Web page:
Alfred Stieglitz - Photographs New York Wednesday, October 14, 2020 | Phillips

Create your first list.

Select an existing list or create a new list to share and manage lots you follow.

  • Provenance

    The artist to Emilie V. Clarkson, New York

  • Literature

    Greenough, Alfred Stieglitz: The Key Set (Volume One), no. 34
    The Amateur Photographer 7, 11 July 1888, cover
    Hartmann, Landscape and Figure Composition, p. 92, fig. 94
    Hartmann, ‘Figure Composition,' The Photographic Times, no. 42, January 1910, p. 29

  • Catalogue Essay

    Alfred Stieglitz experimented broadly with photographic techniques and printing methods in his early career. His perfection of the photogravure, platinum, and palladium processes are generally known, but he was equally enthusiastic about the lantern slide and ultimately created a series of finely-realized slides that met his high standards for tonal precision and detail, such as the example offered here. A lantern slide is a transparency on glass designed to be viewed with a projector, popularly known as a magic lantern. Projected onto a wall or screen, a properly made lantern slide produced a luminous image much larger than could be attained through the printing methods of the day. Stieglitz’s belief in the process as a vehicle for his images was such that he made slides of many of his best photographs and included them in several prominent exhibitions.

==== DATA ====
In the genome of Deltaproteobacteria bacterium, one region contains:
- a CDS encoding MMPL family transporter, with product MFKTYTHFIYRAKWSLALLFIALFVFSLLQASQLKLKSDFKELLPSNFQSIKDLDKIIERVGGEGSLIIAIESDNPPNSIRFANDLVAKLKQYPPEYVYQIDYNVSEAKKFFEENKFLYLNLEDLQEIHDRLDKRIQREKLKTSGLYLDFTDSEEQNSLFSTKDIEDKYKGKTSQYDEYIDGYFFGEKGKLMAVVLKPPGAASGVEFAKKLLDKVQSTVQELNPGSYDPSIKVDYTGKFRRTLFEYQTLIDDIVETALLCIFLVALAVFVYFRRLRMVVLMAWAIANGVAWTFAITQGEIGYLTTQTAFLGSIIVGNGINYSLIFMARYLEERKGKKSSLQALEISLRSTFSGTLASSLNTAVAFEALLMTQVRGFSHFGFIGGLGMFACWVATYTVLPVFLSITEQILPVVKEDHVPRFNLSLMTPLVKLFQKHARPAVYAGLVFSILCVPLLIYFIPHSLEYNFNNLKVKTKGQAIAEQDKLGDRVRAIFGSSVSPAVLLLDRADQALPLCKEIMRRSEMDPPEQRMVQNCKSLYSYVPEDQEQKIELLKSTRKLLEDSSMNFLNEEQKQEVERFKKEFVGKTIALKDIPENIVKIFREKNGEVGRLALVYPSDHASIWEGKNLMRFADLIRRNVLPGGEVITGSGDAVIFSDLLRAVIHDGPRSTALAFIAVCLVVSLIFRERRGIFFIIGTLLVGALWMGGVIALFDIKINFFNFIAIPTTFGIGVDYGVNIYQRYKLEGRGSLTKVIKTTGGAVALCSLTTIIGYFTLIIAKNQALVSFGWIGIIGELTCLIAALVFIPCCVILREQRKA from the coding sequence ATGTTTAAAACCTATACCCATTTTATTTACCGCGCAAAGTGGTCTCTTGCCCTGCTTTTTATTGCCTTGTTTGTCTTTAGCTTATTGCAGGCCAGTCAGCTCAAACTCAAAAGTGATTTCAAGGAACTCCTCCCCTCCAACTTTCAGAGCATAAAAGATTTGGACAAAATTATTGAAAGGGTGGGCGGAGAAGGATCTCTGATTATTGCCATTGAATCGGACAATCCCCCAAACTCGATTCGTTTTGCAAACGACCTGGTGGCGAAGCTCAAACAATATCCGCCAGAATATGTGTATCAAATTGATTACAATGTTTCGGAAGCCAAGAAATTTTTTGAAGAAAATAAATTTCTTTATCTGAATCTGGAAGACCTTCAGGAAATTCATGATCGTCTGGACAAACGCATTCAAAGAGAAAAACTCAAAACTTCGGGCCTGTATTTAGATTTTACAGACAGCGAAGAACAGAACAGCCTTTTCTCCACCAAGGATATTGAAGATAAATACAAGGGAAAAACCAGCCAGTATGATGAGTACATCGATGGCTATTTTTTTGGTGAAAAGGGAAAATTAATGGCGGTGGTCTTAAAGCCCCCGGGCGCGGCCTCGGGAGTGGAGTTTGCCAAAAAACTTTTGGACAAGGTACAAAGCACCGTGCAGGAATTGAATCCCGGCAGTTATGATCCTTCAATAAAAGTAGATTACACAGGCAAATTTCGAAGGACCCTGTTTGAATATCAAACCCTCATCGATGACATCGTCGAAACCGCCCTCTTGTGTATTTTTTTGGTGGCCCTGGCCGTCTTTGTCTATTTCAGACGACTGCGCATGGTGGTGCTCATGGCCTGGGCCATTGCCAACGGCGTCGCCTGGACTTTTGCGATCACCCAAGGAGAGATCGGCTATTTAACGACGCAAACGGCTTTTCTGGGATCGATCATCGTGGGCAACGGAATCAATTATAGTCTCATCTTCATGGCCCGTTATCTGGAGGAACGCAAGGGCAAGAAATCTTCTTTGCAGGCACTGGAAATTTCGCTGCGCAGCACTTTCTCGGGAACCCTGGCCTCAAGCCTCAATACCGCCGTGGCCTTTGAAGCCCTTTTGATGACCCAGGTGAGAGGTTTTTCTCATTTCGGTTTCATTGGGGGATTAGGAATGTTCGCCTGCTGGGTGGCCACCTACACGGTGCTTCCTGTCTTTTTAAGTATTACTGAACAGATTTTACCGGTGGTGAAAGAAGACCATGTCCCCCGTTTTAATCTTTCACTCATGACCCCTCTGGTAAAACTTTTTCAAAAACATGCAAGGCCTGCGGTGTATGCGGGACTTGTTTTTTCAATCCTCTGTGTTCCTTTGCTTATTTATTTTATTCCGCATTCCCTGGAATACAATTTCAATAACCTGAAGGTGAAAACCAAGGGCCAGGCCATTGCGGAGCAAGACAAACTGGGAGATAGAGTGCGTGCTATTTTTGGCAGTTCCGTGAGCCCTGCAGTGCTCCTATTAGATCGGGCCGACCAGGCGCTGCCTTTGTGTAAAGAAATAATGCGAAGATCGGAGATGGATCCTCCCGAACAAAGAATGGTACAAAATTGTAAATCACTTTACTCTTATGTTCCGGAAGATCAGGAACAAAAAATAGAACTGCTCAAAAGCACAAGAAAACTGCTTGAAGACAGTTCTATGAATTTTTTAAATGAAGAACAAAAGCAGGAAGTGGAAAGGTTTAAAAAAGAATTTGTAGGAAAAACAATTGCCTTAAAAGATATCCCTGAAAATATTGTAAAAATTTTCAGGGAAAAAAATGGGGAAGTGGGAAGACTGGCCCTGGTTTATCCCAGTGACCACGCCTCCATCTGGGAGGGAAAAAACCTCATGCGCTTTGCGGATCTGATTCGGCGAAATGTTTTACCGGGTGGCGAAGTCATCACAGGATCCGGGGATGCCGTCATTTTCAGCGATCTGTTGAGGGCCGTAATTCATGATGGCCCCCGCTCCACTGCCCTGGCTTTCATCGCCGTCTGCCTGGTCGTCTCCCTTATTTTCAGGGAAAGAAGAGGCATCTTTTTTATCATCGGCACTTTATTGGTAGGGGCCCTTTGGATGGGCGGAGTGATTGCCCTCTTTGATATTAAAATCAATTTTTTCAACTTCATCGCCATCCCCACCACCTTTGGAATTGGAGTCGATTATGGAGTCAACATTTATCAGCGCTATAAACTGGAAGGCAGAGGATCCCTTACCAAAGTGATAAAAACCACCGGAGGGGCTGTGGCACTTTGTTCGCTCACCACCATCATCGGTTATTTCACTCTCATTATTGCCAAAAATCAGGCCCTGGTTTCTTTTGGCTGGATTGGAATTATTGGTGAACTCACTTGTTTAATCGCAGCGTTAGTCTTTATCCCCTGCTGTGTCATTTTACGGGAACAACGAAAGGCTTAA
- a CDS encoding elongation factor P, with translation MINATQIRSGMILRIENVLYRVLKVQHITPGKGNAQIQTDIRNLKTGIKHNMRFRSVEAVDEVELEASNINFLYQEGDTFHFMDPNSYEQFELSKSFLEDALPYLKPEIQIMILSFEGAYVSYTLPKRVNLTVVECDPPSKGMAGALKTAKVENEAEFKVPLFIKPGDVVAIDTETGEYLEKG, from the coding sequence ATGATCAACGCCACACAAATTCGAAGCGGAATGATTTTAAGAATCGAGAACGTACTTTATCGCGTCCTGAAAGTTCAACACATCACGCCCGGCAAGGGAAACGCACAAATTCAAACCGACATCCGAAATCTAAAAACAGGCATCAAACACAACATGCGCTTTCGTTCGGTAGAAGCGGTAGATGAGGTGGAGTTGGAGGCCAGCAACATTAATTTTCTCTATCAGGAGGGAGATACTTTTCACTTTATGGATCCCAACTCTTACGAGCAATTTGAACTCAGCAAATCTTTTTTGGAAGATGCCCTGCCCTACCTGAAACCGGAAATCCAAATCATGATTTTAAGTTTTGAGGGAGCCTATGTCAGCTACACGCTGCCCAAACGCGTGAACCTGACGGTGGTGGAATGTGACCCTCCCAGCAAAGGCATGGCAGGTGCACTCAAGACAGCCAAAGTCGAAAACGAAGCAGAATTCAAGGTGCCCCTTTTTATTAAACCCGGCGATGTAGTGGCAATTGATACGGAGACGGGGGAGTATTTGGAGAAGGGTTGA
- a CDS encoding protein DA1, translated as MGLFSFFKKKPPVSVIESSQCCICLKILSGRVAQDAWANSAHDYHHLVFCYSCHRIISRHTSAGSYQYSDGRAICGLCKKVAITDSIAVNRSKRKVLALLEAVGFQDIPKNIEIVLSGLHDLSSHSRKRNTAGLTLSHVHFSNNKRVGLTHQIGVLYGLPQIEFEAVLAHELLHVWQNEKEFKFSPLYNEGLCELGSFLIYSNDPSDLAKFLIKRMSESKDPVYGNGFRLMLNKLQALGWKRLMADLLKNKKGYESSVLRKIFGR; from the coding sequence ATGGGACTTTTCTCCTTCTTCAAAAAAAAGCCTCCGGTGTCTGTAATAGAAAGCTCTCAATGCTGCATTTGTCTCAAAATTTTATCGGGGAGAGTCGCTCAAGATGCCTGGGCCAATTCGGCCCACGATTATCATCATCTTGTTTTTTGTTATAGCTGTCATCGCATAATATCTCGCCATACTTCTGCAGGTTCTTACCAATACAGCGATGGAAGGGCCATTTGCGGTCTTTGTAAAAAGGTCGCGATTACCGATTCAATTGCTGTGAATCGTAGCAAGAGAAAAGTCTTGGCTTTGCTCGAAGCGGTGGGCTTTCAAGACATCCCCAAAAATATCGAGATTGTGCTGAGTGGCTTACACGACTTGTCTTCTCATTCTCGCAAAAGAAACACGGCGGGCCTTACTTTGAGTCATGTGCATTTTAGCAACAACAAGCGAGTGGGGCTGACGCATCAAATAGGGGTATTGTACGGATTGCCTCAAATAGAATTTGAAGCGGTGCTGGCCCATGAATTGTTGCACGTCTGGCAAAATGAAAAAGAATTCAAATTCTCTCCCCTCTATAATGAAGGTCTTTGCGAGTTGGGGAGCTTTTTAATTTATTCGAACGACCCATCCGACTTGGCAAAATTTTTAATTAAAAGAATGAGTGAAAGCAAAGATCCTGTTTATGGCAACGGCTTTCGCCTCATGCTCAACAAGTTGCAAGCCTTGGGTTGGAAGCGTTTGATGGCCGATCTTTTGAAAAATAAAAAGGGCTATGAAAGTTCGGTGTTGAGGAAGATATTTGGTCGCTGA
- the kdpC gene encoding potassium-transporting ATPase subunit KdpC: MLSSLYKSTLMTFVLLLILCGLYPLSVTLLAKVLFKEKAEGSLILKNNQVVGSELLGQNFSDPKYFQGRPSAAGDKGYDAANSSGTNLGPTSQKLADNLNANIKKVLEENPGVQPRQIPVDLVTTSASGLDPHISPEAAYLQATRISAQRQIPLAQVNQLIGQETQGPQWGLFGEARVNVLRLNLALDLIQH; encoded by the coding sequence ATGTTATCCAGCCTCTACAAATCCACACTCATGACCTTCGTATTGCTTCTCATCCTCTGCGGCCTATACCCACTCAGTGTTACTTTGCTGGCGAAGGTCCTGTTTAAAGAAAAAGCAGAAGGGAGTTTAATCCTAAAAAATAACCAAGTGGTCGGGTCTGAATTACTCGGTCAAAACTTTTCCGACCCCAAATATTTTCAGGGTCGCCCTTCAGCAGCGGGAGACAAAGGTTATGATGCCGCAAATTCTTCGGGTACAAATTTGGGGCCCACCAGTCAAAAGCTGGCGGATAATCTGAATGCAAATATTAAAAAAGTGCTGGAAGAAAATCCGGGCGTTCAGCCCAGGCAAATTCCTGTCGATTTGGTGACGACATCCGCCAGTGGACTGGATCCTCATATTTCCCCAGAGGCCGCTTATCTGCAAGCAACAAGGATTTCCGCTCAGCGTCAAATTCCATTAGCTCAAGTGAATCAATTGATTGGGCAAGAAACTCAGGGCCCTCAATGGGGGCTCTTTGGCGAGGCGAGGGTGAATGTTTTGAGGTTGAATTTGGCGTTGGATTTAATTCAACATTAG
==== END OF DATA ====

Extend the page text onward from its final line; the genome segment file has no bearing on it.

Maria, The Fruit Girl of Bellagio was an important image for Stieglitz early in his career. It was reproduced in the photographic literature of the day, and Stieglitz included it in many European and American exhibitions through 1899. A print of this image was shown in Stieglitz’s 1934 retrospective exhibition at An American Place. The lantern slide offered here was originally given by Stieglitz to Emilie V. Clarkson, a young photographer who exhibited her work widely in the late 19th and early 20th centuries. Working in New York, Clarkson was befriended by Stieglitz, becoming one of the few women photographers within his orbit. Like Stieglitz, Clarkson was a great believer in lantern slides as a photographic medium. Her collection of lantern slides, by her and other photographers, is in the collection of St. Lawrence University.


Maria, the Fruit Girl of Bellagio

Gelatin dry-plate lantern slide.
2 3/8 x 1 1/2 in. (6 x 3.8 cm)
Overall 3 1/4 x 3 3/8 in. (8.3 x 8.6 cm)

Titled in ink and printed credit on paper label affixed to the glass housing.

$7,000 - 9,000 

Contact Specialist

Sarah Krueger
Head of Department, Photographs

Vanessa Hallett
Worldwide Head of Photographs and Deputy Chairwoman, Americas



New York Auction 14 October 2020